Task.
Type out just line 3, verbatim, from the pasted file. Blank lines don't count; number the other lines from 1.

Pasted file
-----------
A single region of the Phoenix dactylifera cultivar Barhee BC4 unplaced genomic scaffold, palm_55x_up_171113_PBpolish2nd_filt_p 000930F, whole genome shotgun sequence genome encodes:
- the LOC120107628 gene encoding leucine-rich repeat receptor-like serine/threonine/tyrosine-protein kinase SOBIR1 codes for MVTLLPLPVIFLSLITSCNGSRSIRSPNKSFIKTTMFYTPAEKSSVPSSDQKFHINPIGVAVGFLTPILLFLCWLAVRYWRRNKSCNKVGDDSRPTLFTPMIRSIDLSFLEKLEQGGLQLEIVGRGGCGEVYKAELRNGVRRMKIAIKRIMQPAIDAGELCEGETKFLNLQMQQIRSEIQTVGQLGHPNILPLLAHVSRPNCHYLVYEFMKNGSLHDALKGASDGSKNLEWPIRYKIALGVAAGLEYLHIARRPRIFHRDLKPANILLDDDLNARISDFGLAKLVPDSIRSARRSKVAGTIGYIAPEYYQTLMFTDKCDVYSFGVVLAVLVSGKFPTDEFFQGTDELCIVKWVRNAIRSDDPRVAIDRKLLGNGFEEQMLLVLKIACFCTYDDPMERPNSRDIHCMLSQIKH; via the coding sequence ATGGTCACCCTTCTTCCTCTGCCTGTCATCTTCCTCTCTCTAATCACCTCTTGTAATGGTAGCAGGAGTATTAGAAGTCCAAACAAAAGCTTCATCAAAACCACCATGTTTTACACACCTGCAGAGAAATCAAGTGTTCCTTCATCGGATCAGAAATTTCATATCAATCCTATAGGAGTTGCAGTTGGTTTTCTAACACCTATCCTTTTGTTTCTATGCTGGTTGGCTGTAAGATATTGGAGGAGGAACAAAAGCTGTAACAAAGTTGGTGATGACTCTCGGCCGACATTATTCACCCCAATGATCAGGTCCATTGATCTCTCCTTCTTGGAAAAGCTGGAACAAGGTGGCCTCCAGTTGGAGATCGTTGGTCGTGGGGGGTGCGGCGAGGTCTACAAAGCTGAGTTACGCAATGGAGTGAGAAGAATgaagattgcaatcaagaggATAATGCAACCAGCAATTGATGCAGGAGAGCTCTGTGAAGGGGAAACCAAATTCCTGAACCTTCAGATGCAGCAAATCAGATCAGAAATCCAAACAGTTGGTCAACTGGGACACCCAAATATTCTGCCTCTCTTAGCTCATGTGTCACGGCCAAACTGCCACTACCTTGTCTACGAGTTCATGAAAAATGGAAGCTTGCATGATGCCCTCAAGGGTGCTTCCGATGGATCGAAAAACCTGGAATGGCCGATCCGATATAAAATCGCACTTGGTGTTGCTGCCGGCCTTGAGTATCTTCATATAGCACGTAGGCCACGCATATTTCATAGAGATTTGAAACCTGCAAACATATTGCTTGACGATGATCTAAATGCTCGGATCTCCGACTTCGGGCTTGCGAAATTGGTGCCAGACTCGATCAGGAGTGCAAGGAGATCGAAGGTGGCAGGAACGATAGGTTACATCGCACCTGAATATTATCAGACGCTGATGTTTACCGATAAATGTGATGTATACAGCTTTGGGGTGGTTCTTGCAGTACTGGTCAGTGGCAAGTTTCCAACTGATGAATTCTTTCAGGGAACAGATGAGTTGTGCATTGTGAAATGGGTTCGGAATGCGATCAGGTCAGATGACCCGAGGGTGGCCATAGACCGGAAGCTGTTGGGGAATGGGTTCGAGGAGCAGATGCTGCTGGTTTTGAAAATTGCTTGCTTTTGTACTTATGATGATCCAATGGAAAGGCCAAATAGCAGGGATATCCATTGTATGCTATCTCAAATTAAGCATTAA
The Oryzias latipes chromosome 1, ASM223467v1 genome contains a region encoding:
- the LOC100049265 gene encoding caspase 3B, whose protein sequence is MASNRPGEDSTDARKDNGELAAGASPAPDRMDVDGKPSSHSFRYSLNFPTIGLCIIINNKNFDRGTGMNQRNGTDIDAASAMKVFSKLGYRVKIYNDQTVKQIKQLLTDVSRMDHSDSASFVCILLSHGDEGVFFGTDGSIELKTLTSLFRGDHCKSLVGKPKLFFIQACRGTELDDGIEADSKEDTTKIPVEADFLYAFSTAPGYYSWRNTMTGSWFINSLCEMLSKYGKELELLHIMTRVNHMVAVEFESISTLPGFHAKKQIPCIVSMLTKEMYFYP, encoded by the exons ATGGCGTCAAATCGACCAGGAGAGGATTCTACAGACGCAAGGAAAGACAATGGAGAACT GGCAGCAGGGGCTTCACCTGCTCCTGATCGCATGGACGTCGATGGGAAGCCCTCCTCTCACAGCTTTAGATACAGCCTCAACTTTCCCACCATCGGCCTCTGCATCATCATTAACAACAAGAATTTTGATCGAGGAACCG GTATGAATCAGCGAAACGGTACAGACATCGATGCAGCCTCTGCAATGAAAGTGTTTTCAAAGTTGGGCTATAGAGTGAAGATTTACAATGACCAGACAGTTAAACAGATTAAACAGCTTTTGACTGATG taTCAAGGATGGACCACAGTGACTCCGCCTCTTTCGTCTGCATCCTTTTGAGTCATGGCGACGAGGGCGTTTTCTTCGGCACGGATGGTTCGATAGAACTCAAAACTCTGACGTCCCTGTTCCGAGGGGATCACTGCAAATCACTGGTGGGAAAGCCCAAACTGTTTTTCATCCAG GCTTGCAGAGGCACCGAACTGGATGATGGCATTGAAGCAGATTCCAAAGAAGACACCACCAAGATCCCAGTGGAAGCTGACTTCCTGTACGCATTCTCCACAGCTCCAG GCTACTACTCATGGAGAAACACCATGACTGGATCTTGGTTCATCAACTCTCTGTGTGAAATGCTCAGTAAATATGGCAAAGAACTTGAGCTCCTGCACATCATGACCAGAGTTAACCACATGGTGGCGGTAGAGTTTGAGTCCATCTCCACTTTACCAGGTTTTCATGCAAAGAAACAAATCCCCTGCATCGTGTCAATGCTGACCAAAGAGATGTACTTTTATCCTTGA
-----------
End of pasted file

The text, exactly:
The Oryzias latipes chromosome 1, ASM223467v1 genome contains a region encoding: